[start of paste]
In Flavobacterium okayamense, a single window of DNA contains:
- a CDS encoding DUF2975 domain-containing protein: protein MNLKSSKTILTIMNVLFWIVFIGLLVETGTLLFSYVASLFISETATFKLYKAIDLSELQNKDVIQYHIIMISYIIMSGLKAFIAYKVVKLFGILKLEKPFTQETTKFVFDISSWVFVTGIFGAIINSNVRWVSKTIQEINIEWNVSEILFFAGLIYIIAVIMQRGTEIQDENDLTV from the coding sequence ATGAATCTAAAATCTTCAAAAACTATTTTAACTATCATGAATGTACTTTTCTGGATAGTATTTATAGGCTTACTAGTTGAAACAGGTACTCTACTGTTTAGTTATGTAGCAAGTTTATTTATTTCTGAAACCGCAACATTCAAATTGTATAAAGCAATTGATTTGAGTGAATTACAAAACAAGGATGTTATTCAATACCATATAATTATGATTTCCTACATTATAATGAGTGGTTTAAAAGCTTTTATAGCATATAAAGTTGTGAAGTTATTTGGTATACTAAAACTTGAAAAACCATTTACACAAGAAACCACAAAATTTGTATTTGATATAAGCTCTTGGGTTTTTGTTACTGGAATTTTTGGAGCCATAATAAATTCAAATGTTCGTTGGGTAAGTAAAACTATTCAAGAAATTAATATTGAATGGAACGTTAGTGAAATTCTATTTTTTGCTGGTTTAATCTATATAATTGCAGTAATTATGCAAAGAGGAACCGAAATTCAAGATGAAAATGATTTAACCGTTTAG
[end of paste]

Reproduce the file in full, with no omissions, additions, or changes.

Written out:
In Flavobacterium okayamense, a single window of DNA contains:
- a CDS encoding DUF2975 domain-containing protein: protein MNLKSSKTILTIMNVLFWIVFIGLLVETGTLLFSYVASLFISETATFKLYKAIDLSELQNKDVIQYHIIMISYIIMSGLKAFIAYKVVKLFGILKLEKPFTQETTKFVFDISSWVFVTGIFGAIINSNVRWVSKTIQEINIEWNVSEILFFAGLIYIIAVIMQRGTEIQDENDLTV from the coding sequence ATGAATCTAAAATCTTCAAAAACTATTTTAACTATCATGAATGTACTTTTCTGGATAGTATTTATAGGCTTACTAGTTGAAACAGGTACTCTACTGTTTAGTTATGTAGCAAGTTTATTTATTTCTGAAACCGCAACATTCAAATTGTATAAAGCAATTGATTTGAGTGAATTACAAAACAAGGATGTTATTCAATACCATATAATTATGATTTCCTACATTATAATGAGTGGTTTAAAAGCTTTTATAGCATATAAAGTTGTGAAGTTATTTGGTATACTAAAACTTGAAAAACCATTTACACAAGAAACCACAAAATTTGTATTTGATATAAGCTCTTGGGTTTTTGTTACTGGAATTTTTGGAGCCATAATAAATTCAAATGTTCGTTGGGTAAGTAAAACTATTCAAGAAATTAATATTGAATGGAACGTTAGTGAAATTCTATTTTTTGCTGGTTTAATCTATATAATTGCAGTAATTATGCAAAGAGGAACCGAAATTCAAGATGAAAATGATTTAACCGTTTAG